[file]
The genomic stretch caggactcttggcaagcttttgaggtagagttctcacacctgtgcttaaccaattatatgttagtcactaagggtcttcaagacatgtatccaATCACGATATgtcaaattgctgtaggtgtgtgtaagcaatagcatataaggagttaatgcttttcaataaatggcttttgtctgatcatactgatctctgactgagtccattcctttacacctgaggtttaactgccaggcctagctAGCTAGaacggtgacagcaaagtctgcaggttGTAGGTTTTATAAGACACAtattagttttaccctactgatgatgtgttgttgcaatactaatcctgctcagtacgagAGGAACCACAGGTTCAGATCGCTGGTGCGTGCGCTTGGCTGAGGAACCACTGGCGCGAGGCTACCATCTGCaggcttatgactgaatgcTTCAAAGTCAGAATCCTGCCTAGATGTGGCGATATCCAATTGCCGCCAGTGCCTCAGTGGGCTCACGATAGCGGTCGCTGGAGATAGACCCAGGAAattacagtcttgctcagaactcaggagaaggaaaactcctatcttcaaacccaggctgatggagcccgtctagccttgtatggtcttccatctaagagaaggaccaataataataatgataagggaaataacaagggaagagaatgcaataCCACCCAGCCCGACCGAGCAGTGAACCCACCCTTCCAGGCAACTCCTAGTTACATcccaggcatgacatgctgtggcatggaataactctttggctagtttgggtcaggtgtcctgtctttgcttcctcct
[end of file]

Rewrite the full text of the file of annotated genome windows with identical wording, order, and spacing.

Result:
The genomic stretch caggactcttggcaagcttttgaggtagagttctcacacctgtgcttaaccaattatatgttagtcactaagggtcttcaagacatgtatccaATCACGATATgtcaaattgctgtaggtgtgtgtaagcaatagcatataaggagttaatgcttttcaataaatggcttttgtctgatcatactgatctctgactgagtccattcctttacacctgaggtttaactgccaggcctagctAGCTAGaacggtgacagcaaagtctgcaggttGTAGGTTTTATAAGACACAtattagttttaccctactgatgatgtgttgttgcaatactaatcctgctcagtacgagAGGAACCACAGGTTCAGATCGCTGGTGCGTGCGCTTGGCTGAGGAACCACTGGCGCGAGGCTACCATCTGCaggcttatgactgaatgcTTCAAAGTCAGAATCCTGCCTAGATGTGGCGATATCCAATTGCCGCCAGTGCCTCAGTGGGCTCACGATAGCGGTCGCTGGAGATAGACCCAGGAAattacagtcttgctcagaactcaggagaaggaaaactcctatcttcaaacccaggctgatggagcccgtctagccttgtatggtcttccatctaagagaaggaccaataataataatgataagggaaataacaagggaagagaatgcaataCCACCCAGCCCGACCGAGCAGTGAACCCACCCTTCCAGGCAACTCCTAGTTACATcccaggcatgacatgctgtggcatggaataactctttggctagtttgggtcaggtgtcctgtctttgcttcctcct